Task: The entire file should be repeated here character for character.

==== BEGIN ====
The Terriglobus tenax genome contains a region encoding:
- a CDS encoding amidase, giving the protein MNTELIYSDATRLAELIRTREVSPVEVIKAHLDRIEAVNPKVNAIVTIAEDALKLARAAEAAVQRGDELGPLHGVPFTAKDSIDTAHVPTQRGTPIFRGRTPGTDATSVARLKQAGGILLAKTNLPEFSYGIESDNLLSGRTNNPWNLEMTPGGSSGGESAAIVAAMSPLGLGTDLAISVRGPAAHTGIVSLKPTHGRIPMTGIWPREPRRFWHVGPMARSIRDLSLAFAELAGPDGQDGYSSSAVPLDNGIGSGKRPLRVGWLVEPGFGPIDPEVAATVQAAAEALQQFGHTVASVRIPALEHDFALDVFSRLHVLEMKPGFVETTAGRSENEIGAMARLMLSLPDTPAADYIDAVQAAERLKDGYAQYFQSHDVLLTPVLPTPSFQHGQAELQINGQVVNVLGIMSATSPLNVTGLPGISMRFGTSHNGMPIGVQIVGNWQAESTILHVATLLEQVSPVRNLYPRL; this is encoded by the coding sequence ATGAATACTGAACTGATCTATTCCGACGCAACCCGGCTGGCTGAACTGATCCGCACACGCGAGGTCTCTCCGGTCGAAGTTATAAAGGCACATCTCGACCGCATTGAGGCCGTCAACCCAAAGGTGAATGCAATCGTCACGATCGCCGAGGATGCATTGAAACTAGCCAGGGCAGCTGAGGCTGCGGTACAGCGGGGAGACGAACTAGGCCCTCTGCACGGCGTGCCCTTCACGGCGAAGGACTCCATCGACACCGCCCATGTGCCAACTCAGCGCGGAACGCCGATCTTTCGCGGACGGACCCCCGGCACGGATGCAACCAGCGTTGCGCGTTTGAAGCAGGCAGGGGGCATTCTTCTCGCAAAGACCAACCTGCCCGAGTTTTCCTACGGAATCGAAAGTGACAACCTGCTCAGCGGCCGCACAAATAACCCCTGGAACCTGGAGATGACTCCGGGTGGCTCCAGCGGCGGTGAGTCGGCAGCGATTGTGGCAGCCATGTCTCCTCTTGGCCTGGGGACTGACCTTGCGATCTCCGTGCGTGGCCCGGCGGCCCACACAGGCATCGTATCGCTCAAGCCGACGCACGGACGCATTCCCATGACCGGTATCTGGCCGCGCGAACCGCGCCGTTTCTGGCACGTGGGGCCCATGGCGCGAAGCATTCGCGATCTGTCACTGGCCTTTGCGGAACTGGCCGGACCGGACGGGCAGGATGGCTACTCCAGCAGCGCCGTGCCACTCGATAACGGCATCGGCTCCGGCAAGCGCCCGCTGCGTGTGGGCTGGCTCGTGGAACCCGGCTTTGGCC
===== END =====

The Terriglobus tenax genome contains a region encoding:
- a CDS encoding amidase, giving the protein MNTELIYSDATRLAELIRTREVSPVEVIKAHLDRIEAVNPKVNAIVTIAEDALKLARAAEAAVQRGDELGPLHGVPFTAKDSIDTAHVPTQRGTPIFRGRTPGTDATSVARLKQAGGILLAKTNLPEFSYGIESDNLLSGRTNNPWNLEMTPGGSSGGESAAIVAAMSPLGLGTDLAISVRGPAAHTGIVSLKPTHGRIPMTGIWPREPRRFWHVGPMARSIRDLSLAFAELAGPDGQDGYSSSAVPLDNGIGSGKRPLRVGWLVEPGFGPIDPEVAATVQAAAEALQQFGHTVASVRIPALEHDFALDVFSRLHVLEMKPGFVETTAGRSENEIGAMARLMLSLPDTPAADYIDAVQAAERLKDGYAQYFQSHDVLLTPVLPTPSFQHGQAELQINGQVVNVLGIMSATSPLNVTGLPGISMRFGTSHNGMPIGVQIVGNWQAESTILHVATLLEQVSPVRNLYPRL; this is encoded by the coding sequence ATGAATACTGAACTGATCTATTCCGACGCAACCCGGCTGGCTGAACTGATCCGCACACGCGAGGTCTCTCCGGTCGAAGTTATAAAGGCACATCTCGACCGCATTGAGGCCGTCAACCCAAAGGTGAATGCAATCGTCACGATCGCCGAGGATGCATTGAAACTAGCCAGGGCAGCTGAGGCTGCGGTACAGCGGGGAGACGAACTAGGCCCTCTGCACGGCGTGCCCTTCACGGCGAAGGACTCCATCGACACCGCCCATGTGCCAACTCAGCGCGGAACGCCGATCTTTCGCGGACGGACCCCCGGCACGGATGCAACCAGCGTTGCGCGTTTGAAGCAGGCAGGGGGCATTCTTCTCGCAAAGACCAACCTGCCCGAGTTTTCCTACGGAATCGAAAGTGACAACCTGCTCAGCGGCCGCACAAATAACCCCTGGAACCTGGAGATGACTCCGGGTGGCTCCAGCGGCGGTGAGTCGGCAGCGATTGTGGCAGCCATGTCTCCTCTTGGCCTGGGGACTGACCTTGCGATCTCCGTGCGTGGCCCGGCGGCCCACACAGGCATCGTATCGCTCAAGCCGACGCACGGACGCATTCCCATGACCGGTATCTGGCCGCGCGAACCGCGCCGTTTCTGGCACGTGGGGCCCATGGCGCGAAGCATTCGCGATCTGTCACTGGCCTTTGCGGAACTGGCCGGACCGGACGGGCAGGATGGCTACTCCAGCAGCGCCGTGCCACTCGATAACGGCATCGGCTCCGGCAAGCGCCCGCTGCGTGTGGGCTGGCTCGTGGAACCCGGCTTTGGCC